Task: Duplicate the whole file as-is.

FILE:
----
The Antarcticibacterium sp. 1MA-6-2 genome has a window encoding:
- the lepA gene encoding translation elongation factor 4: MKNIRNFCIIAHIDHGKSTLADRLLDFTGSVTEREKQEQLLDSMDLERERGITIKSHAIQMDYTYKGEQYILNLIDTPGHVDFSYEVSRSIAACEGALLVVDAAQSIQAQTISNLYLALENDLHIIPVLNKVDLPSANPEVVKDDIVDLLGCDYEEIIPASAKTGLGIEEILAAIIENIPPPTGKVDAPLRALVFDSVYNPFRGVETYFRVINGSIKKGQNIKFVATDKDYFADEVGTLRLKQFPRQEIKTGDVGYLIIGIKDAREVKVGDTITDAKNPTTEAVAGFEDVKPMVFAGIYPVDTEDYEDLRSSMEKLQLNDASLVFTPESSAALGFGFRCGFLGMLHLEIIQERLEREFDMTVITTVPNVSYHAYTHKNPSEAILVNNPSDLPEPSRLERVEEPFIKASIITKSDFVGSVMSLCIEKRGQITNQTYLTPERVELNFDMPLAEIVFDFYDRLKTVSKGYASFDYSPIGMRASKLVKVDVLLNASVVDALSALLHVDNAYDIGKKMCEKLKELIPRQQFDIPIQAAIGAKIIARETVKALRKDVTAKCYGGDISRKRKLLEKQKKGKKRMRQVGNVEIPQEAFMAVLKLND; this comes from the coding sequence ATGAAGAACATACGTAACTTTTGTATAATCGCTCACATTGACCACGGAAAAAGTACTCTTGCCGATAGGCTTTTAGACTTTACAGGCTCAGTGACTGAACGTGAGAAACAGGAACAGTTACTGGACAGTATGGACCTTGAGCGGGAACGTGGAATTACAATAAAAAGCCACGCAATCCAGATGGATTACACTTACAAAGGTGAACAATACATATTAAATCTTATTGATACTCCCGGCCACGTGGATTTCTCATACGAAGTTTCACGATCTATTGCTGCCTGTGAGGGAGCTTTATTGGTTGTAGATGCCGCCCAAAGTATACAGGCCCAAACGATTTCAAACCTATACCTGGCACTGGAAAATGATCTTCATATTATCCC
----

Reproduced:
The Antarcticibacterium sp. 1MA-6-2 genome has a window encoding:
- the lepA gene encoding translation elongation factor 4: MKNIRNFCIIAHIDHGKSTLADRLLDFTGSVTEREKQEQLLDSMDLERERGITIKSHAIQMDYTYKGEQYILNLIDTPGHVDFSYEVSRSIAACEGALLVVDAAQSIQAQTISNLYLALENDLHIIPVLNKVDLPSANPEVVKDDIVDLLGCDYEEIIPASAKTGLGIEEILAAIIENIPPPTGKVDAPLRALVFDSVYNPFRGVETYFRVINGSIKKGQNIKFVATDKDYFADEVGTLRLKQFPRQEIKTGDVGYLIIGIKDAREVKVGDTITDAKNPTTEAVAGFEDVKPMVFAGIYPVDTEDYEDLRSSMEKLQLNDASLVFTPESSAALGFGFRCGFLGMLHLEIIQERLEREFDMTVITTVPNVSYHAYTHKNPSEAILVNNPSDLPEPSRLERVEEPFIKASIITKSDFVGSVMSLCIEKRGQITNQTYLTPERVELNFDMPLAEIVFDFYDRLKTVSKGYASFDYSPIGMRASKLVKVDVLLNASVVDALSALLHVDNAYDIGKKMCEKLKELIPRQQFDIPIQAAIGAKIIARETVKALRKDVTAKCYGGDISRKRKLLEKQKKGKKRMRQVGNVEIPQEAFMAVLKLND; this comes from the coding sequence ATGAAGAACATACGTAACTTTTGTATAATCGCTCACATTGACCACGGAAAAAGTACTCTTGCCGATAGGCTTTTAGACTTTACAGGCTCAGTGACTGAACGTGAGAAACAGGAACAGTTACTGGACAGTATGGACCTTGAGCGGGAACGTGGAATTACAATAAAAAGCCACGCAATCCAGATGGATTACACTTACAAAGGTGAACAATACATATTAAATCTTATTGATACTCCCGGCCACGTGGATTTCTCATACGAAGTTTCACGATCTATTGCTGCCTGTGAGGGAGCTTTATTGGTTGTAGATGCCGCCCAAAGTATACAGGCCCAAACGATTTCAAACCTATACCTGGCACTGGAAAATGATCTTCATATTATCCC